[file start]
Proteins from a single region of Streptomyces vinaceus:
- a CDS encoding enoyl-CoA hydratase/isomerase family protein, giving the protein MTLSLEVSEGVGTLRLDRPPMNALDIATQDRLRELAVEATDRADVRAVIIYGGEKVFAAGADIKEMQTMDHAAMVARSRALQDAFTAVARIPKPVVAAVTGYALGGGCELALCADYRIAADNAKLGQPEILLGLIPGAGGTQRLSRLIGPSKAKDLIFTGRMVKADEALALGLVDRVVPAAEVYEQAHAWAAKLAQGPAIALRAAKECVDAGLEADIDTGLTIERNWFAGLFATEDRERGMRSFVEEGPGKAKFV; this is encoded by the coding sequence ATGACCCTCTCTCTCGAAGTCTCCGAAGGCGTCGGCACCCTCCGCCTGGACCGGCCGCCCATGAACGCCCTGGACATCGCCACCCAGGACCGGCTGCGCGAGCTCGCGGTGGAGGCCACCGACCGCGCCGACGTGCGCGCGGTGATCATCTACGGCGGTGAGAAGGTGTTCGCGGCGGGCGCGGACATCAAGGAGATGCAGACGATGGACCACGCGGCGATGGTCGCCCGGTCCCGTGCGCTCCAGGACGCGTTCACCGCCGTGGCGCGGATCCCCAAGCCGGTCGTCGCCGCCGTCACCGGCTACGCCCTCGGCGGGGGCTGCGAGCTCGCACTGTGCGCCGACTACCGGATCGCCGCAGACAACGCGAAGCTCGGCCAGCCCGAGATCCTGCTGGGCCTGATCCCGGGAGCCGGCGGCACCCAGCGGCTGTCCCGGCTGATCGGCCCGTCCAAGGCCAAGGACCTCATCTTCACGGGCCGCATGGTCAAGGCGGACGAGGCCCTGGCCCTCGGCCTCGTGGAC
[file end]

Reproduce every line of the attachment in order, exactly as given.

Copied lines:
Proteins from a single region of Streptomyces vinaceus:
- a CDS encoding enoyl-CoA hydratase/isomerase family protein, giving the protein MTLSLEVSEGVGTLRLDRPPMNALDIATQDRLRELAVEATDRADVRAVIIYGGEKVFAAGADIKEMQTMDHAAMVARSRALQDAFTAVARIPKPVVAAVTGYALGGGCELALCADYRIAADNAKLGQPEILLGLIPGAGGTQRLSRLIGPSKAKDLIFTGRMVKADEALALGLVDRVVPAAEVYEQAHAWAAKLAQGPAIALRAAKECVDAGLEADIDTGLTIERNWFAGLFATEDRERGMRSFVEEGPGKAKFV; this is encoded by the coding sequence ATGACCCTCTCTCTCGAAGTCTCCGAAGGCGTCGGCACCCTCCGCCTGGACCGGCCGCCCATGAACGCCCTGGACATCGCCACCCAGGACCGGCTGCGCGAGCTCGCGGTGGAGGCCACCGACCGCGCCGACGTGCGCGCGGTGATCATCTACGGCGGTGAGAAGGTGTTCGCGGCGGGCGCGGACATCAAGGAGATGCAGACGATGGACCACGCGGCGATGGTCGCCCGGTCCCGTGCGCTCCAGGACGCGTTCACCGCCGTGGCGCGGATCCCCAAGCCGGTCGTCGCCGCCGTCACCGGCTACGCCCTCGGCGGGGGCTGCGAGCTCGCACTGTGCGCCGACTACCGGATCGCCGCAGACAACGCGAAGCTCGGCCAGCCCGAGATCCTGCTGGGCCTGATCCCGGGAGCCGGCGGCACCCAGCGGCTGTCCCGGCTGATCGGCCCGTCCAAGGCCAAGGACCTCATCTTCACGGGCCGCATGGTCAAGGCGGACGAGGCCCTGGCCCTCGGCCTCGTGGAC